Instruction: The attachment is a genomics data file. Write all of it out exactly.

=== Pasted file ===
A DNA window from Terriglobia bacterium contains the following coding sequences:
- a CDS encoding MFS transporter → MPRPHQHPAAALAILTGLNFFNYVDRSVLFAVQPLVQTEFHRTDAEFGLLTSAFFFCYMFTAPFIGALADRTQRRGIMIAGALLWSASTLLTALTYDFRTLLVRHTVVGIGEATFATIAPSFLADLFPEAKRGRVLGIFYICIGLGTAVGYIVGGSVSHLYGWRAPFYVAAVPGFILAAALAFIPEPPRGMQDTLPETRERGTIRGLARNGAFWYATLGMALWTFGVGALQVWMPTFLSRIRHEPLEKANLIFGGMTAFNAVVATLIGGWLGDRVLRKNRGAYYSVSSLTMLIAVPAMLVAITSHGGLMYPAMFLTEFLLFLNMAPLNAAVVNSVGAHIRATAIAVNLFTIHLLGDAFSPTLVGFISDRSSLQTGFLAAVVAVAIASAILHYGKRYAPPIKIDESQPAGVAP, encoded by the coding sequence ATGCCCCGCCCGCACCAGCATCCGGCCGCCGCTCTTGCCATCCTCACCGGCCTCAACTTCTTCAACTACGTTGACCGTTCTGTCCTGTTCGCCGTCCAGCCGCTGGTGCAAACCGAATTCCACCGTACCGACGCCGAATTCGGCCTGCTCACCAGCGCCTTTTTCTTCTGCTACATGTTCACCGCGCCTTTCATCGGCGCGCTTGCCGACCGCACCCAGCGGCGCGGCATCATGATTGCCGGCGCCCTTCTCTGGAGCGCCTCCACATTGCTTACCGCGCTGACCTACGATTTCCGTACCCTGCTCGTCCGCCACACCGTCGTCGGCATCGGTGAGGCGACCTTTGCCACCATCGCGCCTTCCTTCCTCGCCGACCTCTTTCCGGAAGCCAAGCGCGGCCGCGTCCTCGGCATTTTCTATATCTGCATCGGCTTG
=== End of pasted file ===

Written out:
A DNA window from Terriglobia bacterium contains the following coding sequences:
- a CDS encoding MFS transporter → MPRPHQHPAAALAILTGLNFFNYVDRSVLFAVQPLVQTEFHRTDAEFGLLTSAFFFCYMFTAPFIGALADRTQRRGIMIAGALLWSASTLLTALTYDFRTLLVRHTVVGIGEATFATIAPSFLADLFPEAKRGRVLGIFYICIGLGTAVGYIVGGSVSHLYGWRAPFYVAAVPGFILAAALAFIPEPPRGMQDTLPETRERGTIRGLARNGAFWYATLGMALWTFGVGALQVWMPTFLSRIRHEPLEKANLIFGGMTAFNAVVATLIGGWLGDRVLRKNRGAYYSVSSLTMLIAVPAMLVAITSHGGLMYPAMFLTEFLLFLNMAPLNAAVVNSVGAHIRATAIAVNLFTIHLLGDAFSPTLVGFISDRSSLQTGFLAAVVAVAIASAILHYGKRYAPPIKIDESQPAGVAP, encoded by the coding sequence ATGCCCCGCCCGCACCAGCATCCGGCCGCCGCTCTTGCCATCCTCACCGGCCTCAACTTCTTCAACTACGTTGACCGTTCTGTCCTGTTCGCCGTCCAGCCGCTGGTGCAAACCGAATTCCACCGTACCGACGCCGAATTCGGCCTGCTCACCAGCGCCTTTTTCTTCTGCTACATGTTCACCGCGCCTTTCATCGGCGCGCTTGCCGACCGCACCCAGCGGCGCGGCATCATGATTGCCGGCGCCCTTCTCTGGAGCGCCTCCACATTGCTTACCGCGCTGACCTACGATTTCCGTACCCTGCTCGTCCGCCACACCGTCGTCGGCATCGGTGAGGCGACCTTTGCCACCATCGCGCCTTCCTTCCTCGCCGACCTCTTTCCGGAAGCCAAGCGCGGCCGCGTCCTCGGCATTTTCTATATCTGCATCGGCTTG